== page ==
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Line integral?

  1. Jan 18, 2009 #1


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    If a question says something like: "evaluate [tex]\int[/tex](x*z*y)dx - (x-y)dy + (x^3)dz from (1,0,0,) to (1,0,2pi) along the curve (x,y,z)=(cos(t),sin(t),t)" or something like that, this is just basically splitting up a line integral? In my example, it would be the same as: [tex]\int[/tex]cos(t)*t*sin(t)) * (-sin(t)) dt - [tex]\int[/tex](cos(t)-sin(t))*cos(t) dt ... etc. , which is just: [tex]\int[/tex]<(cos(t)*t*y),-(cos(t)-y),(cos(t)^3)> dot <-sin(t),cos(t),1> dt from t=0 to t=1 ("dot" represents a dot product).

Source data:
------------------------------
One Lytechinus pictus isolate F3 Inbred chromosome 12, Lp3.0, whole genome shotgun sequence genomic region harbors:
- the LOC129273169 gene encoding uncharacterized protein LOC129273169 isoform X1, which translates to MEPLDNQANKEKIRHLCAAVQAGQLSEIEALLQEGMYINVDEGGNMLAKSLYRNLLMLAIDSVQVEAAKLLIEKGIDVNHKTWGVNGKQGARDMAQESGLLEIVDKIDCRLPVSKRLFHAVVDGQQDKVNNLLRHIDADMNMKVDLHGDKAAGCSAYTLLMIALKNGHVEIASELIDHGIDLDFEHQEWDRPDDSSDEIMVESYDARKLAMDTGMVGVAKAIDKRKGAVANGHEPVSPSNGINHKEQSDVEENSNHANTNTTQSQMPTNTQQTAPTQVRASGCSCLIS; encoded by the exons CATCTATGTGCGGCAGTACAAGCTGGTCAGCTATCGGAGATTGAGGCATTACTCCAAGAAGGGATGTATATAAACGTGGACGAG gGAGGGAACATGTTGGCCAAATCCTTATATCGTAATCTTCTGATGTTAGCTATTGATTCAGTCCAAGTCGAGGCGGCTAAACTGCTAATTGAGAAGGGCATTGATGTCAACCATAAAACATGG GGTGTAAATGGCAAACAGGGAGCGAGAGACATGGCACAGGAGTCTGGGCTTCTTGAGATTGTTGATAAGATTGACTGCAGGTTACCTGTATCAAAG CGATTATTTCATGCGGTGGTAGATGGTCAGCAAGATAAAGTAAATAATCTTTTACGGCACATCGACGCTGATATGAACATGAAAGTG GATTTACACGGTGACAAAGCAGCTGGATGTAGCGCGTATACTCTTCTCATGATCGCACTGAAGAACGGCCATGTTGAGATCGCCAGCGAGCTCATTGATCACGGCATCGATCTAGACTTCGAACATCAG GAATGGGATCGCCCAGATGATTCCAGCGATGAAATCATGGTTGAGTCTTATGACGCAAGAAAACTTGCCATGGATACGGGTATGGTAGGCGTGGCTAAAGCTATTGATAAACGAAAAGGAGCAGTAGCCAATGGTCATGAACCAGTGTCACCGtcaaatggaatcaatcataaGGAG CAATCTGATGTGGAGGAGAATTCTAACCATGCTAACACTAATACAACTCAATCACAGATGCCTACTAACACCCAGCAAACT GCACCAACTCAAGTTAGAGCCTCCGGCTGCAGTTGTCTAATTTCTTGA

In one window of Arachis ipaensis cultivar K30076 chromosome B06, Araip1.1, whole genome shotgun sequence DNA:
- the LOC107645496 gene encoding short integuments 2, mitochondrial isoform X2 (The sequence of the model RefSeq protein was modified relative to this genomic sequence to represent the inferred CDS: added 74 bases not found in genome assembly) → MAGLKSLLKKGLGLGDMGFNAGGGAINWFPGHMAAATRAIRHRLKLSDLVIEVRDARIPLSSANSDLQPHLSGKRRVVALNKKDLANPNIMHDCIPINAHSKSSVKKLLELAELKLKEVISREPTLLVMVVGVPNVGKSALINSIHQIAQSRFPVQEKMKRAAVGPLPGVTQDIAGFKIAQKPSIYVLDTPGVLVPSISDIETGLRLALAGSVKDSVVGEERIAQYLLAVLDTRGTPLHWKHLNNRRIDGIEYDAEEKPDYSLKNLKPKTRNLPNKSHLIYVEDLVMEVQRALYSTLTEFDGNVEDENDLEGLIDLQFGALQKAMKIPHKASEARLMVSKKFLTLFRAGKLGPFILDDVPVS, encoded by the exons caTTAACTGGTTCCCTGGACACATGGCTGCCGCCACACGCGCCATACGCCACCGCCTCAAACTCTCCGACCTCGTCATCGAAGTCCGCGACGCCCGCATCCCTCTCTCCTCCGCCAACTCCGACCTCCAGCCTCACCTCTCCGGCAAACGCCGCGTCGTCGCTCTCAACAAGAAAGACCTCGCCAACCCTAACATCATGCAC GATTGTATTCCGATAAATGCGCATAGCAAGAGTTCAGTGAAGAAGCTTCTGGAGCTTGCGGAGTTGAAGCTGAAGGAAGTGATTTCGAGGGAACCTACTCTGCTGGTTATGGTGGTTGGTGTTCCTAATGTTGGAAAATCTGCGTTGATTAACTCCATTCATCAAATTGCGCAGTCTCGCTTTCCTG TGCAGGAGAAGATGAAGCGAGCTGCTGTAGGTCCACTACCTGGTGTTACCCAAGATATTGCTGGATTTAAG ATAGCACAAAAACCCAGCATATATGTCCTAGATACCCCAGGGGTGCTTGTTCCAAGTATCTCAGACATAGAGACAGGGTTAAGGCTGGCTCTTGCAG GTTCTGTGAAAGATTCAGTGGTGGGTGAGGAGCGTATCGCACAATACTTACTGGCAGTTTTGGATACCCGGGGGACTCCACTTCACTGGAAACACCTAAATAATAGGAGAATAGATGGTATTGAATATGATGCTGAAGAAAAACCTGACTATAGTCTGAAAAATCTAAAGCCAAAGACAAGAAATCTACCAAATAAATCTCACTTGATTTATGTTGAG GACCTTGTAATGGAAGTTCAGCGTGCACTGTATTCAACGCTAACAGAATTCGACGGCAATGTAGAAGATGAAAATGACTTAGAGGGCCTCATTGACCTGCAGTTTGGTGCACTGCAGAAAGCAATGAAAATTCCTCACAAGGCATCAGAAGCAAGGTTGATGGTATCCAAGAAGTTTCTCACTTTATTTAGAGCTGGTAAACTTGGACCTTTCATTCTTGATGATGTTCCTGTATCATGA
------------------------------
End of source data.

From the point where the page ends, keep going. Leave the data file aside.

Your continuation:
2. jcsd
  3. Jan 18, 2009 #2
    Pretty much, though the limits would be from t=0 to t=2pi, and it's the second form of the integral (i.e. the expanded dot product) that is useful to calculate (by evaluating the definite integral with respect to t).
  4. Jan 18, 2009 #3


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    OK, thanks.

    And, er, yeah, I meant from t=0 to t=2pi.
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